A Journey of Collaboration and Growth

The initial idea for the Readers Are Leaders program was rooted in two commitments that Wendell Byrd emphasized in his career of over thirty years as teacher and coach: first, in his work as an elementary school teacher, focusing on reading as the key to empowering students, and second, his yearly commitment to involving his basketball players in community service as a means of developing character and responsibility.

In 2003, under the guidance of Coach Byrd and with financial support from the Colburn Family Foundation, the South Lakes High School boys’ basketball program partnered with neighboring Terraset Elementary School in Reston, Virginia. Terraset matched well as a partner because the staff was committed to finding additional reading support for its weakest readers and believed that the weekly tutoring sessions that Coach Byrd was proposing might be a perfect remedy.

Although no statistical data was recorded in our first two years, the program received enthusiastic responses from the elementary school students and their parents as well as Terraset teachers and administrators. Many focused on the fact that these young students not only improved as readers but that they also developed more maturity and confidence as a result of the encouragement and guidance from the athletes, who often filled the role of an older, supportive brother. The high school students also found the experience intensely rewarding as they developed bonds with these elementary school kids and saw that they could make a difference in their lives. Because of the success, good will, and encouragement achieved in the first two years, Coach Byrd reached out to the broader Northern Virginia community to share this model.

In 2005, Wendell began the process of looking for elementary school teachers and administrators who were fully committed to helping their at-risk readers. He also looked for coaches in partnering high schools who understood the responsibilities and rewards of service. Readers Are Leaders now works with both boys’ and girls’ programs including basketball, baseball, softball, soccer, lacrosse, and football as well as a cheerleading, a dance team, and a National Honor Society program.

In 2006, Readers Are Leaders developed a partnership with the Teen Services Division of Fairfax County Community and Recreation Services.  Since then, we have worked with eight of Fairfax County's community centers. This teamwork has created reading opportunities for the youngsters (kindergarten through sixth grade) in the community centers' after-school programs. Families concerned with the academic growth of their children have appreciated our partnership with the community centers not only for its educational benefits but also because our student athletes offer encouragement and help to build confidence, work habits, and positive attitudes when working with the younger students. Seventy-five percent of the students in our after-school programs attend Title I schools - schools that have the highest levels of poverty in Fairfax County.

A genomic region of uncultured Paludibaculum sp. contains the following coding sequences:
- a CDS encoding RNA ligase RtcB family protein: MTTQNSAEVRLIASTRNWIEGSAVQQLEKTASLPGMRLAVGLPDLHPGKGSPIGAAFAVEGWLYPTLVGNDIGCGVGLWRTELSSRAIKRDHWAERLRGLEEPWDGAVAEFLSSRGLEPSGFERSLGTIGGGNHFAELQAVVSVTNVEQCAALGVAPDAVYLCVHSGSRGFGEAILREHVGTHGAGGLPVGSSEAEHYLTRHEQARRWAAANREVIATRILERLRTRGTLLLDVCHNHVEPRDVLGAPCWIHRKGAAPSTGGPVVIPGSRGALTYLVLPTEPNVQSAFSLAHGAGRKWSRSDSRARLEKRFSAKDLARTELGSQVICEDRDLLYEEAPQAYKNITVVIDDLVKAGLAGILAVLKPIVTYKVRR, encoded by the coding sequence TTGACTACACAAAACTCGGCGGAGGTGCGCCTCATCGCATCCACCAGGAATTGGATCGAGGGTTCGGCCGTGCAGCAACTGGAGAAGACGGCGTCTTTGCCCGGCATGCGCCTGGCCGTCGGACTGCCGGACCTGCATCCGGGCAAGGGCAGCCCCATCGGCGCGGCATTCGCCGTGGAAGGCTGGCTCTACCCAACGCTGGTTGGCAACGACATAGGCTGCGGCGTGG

Since 2012, we have worked to build model for sustainable RAL “satellite” programs outside of the Washington, DC metro area. We are currently partnering with two schools in North Carolina.

In 2015-2016, Fairfax County Public Schools made a shift in its bell schedule, which had a significant impact on the timing and window of opportunity for afternoon activities­­—the prime time to schedule our Readers Are Leaders sessions in Fairfax County. We lost four of our Fairfax County partnerships that could not work out the flexibility to keep our program. Since then, we have begun to grow again in Fairfax County with schools that have managed the flexibility to include RAL as an asset to their program.

In 2019-20, we had enlisted  forty teams from twenty high schools across five counties to partner with our young students in twenty-five elementary schools and one community center.   However, the 2019-2020 school year was abruptly cut short by the COVID-19 pandemic. Schools were closed just as many winter sports teams in our program were wrapping up their final sessions. As the spring sport teams were beginning their season and our spring mentoring sessions were about to get underway, schools were shut down, and our spring  program was cancelled. Since our yearly testing data is drawn by comparing standardized reading scores achieved in the fall with student scores achieved in the spring, our usual data collection of students’ reading scores, surveys, and feedback was not possible. However, with support from our elementary schools, we were able to donate 6,330 books to our students.

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